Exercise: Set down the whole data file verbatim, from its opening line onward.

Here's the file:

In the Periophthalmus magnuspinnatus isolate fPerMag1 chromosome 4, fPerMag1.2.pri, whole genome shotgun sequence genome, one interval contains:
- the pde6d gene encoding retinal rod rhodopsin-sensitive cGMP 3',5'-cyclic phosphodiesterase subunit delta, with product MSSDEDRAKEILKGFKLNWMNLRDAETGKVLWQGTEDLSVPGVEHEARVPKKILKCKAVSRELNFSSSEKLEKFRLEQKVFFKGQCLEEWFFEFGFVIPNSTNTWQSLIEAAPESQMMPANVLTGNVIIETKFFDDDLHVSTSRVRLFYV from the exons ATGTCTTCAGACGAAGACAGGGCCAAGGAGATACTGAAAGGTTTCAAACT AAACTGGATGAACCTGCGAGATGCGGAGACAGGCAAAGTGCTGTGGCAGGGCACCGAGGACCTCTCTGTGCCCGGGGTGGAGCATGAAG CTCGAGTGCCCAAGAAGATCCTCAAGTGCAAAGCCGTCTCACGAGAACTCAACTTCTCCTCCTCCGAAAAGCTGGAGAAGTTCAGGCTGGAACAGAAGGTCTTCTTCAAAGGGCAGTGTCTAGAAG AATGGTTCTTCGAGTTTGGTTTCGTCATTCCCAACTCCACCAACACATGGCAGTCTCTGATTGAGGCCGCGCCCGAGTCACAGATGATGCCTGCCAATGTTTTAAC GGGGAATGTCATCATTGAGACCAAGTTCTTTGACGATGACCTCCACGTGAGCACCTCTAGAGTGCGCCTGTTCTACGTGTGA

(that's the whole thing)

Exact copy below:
In the Periophthalmus magnuspinnatus isolate fPerMag1 chromosome 4, fPerMag1.2.pri, whole genome shotgun sequence genome, one interval contains:
- the pde6d gene encoding retinal rod rhodopsin-sensitive cGMP 3',5'-cyclic phosphodiesterase subunit delta, with product MSSDEDRAKEILKGFKLNWMNLRDAETGKVLWQGTEDLSVPGVEHEARVPKKILKCKAVSRELNFSSSEKLEKFRLEQKVFFKGQCLEEWFFEFGFVIPNSTNTWQSLIEAAPESQMMPANVLTGNVIIETKFFDDDLHVSTSRVRLFYV from the exons ATGTCTTCAGACGAAGACAGGGCCAAGGAGATACTGAAAGGTTTCAAACT AAACTGGATGAACCTGCGAGATGCGGAGACAGGCAAAGTGCTGTGGCAGGGCACCGAGGACCTCTCTGTGCCCGGGGTGGAGCATGAAG CTCGAGTGCCCAAGAAGATCCTCAAGTGCAAAGCCGTCTCACGAGAACTCAACTTCTCCTCCTCCGAAAAGCTGGAGAAGTTCAGGCTGGAACAGAAGGTCTTCTTCAAAGGGCAGTGTCTAGAAG AATGGTTCTTCGAGTTTGGTTTCGTCATTCCCAACTCCACCAACACATGGCAGTCTCTGATTGAGGCCGCGCCCGAGTCACAGATGATGCCTGCCAATGTTTTAAC GGGGAATGTCATCATTGAGACCAAGTTCTTTGACGATGACCTCCACGTGAGCACCTCTAGAGTGCGCCTGTTCTACGTGTGA